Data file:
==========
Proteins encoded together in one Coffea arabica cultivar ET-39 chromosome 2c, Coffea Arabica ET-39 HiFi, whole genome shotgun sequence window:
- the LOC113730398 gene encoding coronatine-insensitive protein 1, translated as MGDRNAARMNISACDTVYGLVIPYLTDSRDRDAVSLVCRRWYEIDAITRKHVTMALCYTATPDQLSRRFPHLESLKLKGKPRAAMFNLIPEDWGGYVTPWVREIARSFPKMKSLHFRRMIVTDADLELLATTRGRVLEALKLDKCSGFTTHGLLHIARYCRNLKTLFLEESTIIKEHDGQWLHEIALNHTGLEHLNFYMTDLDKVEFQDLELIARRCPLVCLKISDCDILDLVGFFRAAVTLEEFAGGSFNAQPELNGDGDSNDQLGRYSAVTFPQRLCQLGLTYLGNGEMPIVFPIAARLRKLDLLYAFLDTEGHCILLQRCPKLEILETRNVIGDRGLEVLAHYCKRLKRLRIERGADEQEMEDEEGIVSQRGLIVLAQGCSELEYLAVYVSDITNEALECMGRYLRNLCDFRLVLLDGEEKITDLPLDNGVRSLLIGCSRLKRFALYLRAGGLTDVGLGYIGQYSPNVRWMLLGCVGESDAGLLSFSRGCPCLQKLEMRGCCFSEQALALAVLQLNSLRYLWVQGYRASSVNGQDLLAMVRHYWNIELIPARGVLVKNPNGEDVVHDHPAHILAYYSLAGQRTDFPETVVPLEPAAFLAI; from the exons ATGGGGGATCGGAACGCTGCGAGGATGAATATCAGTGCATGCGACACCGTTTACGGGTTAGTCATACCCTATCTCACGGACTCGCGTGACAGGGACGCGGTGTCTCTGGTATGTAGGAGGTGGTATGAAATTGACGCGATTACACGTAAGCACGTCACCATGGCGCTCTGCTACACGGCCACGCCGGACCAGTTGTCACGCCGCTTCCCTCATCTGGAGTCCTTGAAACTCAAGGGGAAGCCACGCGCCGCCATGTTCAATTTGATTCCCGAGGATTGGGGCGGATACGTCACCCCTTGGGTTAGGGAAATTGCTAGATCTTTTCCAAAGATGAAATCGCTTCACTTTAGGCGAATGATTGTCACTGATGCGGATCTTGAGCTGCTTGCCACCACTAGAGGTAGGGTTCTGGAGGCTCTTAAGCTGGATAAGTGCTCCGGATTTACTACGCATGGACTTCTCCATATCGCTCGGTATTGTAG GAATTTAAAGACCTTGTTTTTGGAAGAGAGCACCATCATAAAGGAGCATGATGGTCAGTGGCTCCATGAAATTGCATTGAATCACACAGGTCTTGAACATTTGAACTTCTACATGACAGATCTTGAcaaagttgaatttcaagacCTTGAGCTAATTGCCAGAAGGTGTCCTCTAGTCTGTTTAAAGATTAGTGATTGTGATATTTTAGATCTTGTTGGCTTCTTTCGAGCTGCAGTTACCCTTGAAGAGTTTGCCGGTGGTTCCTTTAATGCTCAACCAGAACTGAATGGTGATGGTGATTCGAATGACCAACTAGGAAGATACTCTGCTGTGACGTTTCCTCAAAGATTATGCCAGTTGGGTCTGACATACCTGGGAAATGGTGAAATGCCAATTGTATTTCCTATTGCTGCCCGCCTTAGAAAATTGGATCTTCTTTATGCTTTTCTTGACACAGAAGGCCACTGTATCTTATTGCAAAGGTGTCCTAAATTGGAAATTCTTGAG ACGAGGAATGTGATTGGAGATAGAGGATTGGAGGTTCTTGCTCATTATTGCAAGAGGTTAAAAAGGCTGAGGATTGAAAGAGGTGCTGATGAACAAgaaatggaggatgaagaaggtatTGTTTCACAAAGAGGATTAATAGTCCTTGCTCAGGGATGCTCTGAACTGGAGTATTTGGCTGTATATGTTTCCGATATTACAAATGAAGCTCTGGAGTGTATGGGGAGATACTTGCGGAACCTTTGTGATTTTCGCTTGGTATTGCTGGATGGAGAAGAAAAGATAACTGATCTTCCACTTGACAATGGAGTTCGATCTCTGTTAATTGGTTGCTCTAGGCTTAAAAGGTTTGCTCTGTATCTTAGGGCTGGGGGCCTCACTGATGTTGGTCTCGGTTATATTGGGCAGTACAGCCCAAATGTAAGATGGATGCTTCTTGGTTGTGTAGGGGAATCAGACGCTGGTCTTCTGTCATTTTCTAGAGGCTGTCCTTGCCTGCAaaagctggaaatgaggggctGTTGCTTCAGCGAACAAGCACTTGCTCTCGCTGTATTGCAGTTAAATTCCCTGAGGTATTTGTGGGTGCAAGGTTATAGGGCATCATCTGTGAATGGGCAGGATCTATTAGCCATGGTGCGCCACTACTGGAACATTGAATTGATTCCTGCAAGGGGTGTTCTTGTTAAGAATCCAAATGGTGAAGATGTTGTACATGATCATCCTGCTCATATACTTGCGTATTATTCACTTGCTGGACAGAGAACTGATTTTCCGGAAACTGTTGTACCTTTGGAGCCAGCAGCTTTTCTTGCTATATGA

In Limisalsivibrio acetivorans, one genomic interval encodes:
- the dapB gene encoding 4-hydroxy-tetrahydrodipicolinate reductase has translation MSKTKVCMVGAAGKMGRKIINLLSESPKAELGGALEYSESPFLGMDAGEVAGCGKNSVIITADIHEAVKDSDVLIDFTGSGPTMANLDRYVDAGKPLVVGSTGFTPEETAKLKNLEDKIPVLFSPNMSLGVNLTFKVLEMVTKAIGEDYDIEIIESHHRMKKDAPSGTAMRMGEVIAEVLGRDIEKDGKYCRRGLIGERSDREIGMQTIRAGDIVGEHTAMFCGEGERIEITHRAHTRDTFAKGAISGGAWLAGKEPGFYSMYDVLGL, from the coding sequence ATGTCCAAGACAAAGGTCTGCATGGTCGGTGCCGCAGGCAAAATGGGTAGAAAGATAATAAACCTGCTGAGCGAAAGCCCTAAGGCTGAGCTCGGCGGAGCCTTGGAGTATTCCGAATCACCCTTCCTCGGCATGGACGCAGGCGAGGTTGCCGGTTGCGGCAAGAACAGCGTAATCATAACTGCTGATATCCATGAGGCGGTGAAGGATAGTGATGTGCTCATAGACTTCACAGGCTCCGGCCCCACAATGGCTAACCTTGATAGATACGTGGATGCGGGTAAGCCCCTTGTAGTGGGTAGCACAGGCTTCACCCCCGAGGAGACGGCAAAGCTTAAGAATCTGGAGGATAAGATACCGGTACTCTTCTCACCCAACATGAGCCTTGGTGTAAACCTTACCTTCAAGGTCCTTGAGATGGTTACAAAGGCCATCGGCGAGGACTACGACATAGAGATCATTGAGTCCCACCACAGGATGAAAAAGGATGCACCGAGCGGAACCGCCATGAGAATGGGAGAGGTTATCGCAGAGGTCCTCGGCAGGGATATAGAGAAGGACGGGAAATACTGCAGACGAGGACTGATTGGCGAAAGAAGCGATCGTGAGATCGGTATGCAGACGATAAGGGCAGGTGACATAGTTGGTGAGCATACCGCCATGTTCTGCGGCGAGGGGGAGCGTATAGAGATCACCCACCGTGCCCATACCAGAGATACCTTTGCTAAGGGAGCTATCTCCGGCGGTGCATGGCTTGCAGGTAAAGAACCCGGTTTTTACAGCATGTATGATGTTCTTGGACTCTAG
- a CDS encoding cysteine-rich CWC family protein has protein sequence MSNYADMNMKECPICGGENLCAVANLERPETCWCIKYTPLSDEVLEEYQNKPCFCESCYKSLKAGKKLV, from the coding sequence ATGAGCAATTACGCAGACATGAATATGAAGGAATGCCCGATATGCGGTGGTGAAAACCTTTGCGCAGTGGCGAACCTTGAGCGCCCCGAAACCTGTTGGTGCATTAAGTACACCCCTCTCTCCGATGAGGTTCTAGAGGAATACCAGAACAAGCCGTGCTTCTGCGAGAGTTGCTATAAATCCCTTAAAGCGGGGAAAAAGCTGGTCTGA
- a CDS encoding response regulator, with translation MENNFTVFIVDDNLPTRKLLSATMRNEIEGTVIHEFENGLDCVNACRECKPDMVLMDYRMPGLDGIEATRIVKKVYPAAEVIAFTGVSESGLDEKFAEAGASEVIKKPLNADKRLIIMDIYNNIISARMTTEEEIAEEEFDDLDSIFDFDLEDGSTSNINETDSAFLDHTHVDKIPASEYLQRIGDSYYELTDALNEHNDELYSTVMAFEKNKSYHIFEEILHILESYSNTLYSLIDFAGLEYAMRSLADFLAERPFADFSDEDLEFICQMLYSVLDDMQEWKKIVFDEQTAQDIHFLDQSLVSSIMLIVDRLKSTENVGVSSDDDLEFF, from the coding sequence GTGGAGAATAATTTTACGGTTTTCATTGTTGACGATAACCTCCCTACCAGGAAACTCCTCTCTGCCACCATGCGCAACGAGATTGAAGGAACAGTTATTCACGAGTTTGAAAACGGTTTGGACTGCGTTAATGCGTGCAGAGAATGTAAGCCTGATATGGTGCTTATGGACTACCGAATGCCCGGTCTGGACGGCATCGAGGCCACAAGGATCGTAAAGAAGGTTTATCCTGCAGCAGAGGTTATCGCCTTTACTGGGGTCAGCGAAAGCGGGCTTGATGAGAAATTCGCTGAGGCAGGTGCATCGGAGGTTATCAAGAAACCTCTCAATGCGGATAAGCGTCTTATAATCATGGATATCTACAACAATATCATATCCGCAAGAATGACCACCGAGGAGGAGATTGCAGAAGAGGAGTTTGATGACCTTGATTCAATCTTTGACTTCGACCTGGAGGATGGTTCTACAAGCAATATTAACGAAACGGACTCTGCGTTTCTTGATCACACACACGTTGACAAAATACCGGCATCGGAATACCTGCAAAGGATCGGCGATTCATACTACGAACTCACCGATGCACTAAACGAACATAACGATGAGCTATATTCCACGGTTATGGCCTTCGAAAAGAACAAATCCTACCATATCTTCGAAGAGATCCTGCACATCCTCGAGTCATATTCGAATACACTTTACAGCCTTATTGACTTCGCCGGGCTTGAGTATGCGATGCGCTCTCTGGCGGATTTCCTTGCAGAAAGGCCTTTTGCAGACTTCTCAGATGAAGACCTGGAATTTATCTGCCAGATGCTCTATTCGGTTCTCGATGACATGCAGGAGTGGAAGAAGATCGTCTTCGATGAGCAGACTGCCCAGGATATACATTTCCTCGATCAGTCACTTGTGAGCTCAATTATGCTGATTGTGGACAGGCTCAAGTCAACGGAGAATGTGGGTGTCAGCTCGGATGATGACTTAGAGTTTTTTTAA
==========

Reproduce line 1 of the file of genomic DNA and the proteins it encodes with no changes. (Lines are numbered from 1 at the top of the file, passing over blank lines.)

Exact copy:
Proteins encoded together in one Coffea arabica cultivar ET-39 chromosome 2c, Coffea Arabica ET-39 HiFi, whole genome shotgun sequence window: